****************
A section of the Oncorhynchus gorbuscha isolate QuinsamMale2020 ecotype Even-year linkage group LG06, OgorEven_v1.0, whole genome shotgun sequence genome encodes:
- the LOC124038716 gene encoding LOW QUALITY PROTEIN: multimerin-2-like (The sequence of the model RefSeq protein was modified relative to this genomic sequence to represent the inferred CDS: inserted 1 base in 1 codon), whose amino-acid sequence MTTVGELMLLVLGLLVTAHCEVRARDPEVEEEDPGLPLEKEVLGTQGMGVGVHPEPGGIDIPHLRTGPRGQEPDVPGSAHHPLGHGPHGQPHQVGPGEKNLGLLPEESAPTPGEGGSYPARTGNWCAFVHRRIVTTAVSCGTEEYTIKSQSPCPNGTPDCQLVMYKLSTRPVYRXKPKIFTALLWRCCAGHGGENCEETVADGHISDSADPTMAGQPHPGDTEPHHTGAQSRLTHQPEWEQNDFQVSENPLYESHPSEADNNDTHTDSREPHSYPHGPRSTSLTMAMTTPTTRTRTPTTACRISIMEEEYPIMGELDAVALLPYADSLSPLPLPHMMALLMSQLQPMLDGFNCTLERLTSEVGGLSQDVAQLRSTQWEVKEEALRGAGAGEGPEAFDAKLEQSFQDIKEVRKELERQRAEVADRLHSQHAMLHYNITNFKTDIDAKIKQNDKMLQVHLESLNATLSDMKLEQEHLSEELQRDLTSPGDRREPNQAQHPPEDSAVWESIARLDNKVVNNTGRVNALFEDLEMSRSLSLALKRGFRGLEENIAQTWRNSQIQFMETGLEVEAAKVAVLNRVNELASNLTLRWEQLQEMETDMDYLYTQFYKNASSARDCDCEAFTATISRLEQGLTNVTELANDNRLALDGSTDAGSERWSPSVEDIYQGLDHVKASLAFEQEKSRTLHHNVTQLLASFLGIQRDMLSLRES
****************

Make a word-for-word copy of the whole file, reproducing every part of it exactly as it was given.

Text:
A section of the Oncorhynchus gorbuscha isolate QuinsamMale2020 ecotype Even-year linkage group LG06, OgorEven_v1.0, whole genome shotgun sequence genome encodes:
- the LOC124038716 gene encoding LOW QUALITY PROTEIN: multimerin-2-like (The sequence of the model RefSeq protein was modified relative to this genomic sequence to represent the inferred CDS: inserted 1 base in 1 codon), whose amino-acid sequence MTTVGELMLLVLGLLVTAHCEVRARDPEVEEEDPGLPLEKEVLGTQGMGVGVHPEPGGIDIPHLRTGPRGQEPDVPGSAHHPLGHGPHGQPHQVGPGEKNLGLLPEESAPTPGEGGSYPARTGNWCAFVHRRIVTTAVSCGTEEYTIKSQSPCPNGTPDCQLVMYKLSTRPVYRXKPKIFTALLWRCCAGHGGENCEETVADGHISDSADPTMAGQPHPGDTEPHHTGAQSRLTHQPEWEQNDFQVSENPLYESHPSEADNNDTHTDSREPHSYPHGPRSTSLTMAMTTPTTRTRTPTTACRISIMEEEYPIMGELDAVALLPYADSLSPLPLPHMMALLMSQLQPMLDGFNCTLERLTSEVGGLSQDVAQLRSTQWEVKEEALRGAGAGEGPEAFDAKLEQSFQDIKEVRKELERQRAEVADRLHSQHAMLHYNITNFKTDIDAKIKQNDKMLQVHLESLNATLSDMKLEQEHLSEELQRDLTSPGDRREPNQAQHPPEDSAVWESIARLDNKVVNNTGRVNALFEDLEMSRSLSLALKRGFRGLEENIAQTWRNSQIQFMETGLEVEAAKVAVLNRVNELASNLTLRWEQLQEMETDMDYLYTQFYKNASSARDCDCEAFTATISRLEQGLTNVTELANDNRLALDGSTDAGSERWSPSVEDIYQGLDHVKASLAFEQEKSRTLHHNVTQLLASFLGIQRDMLSLRES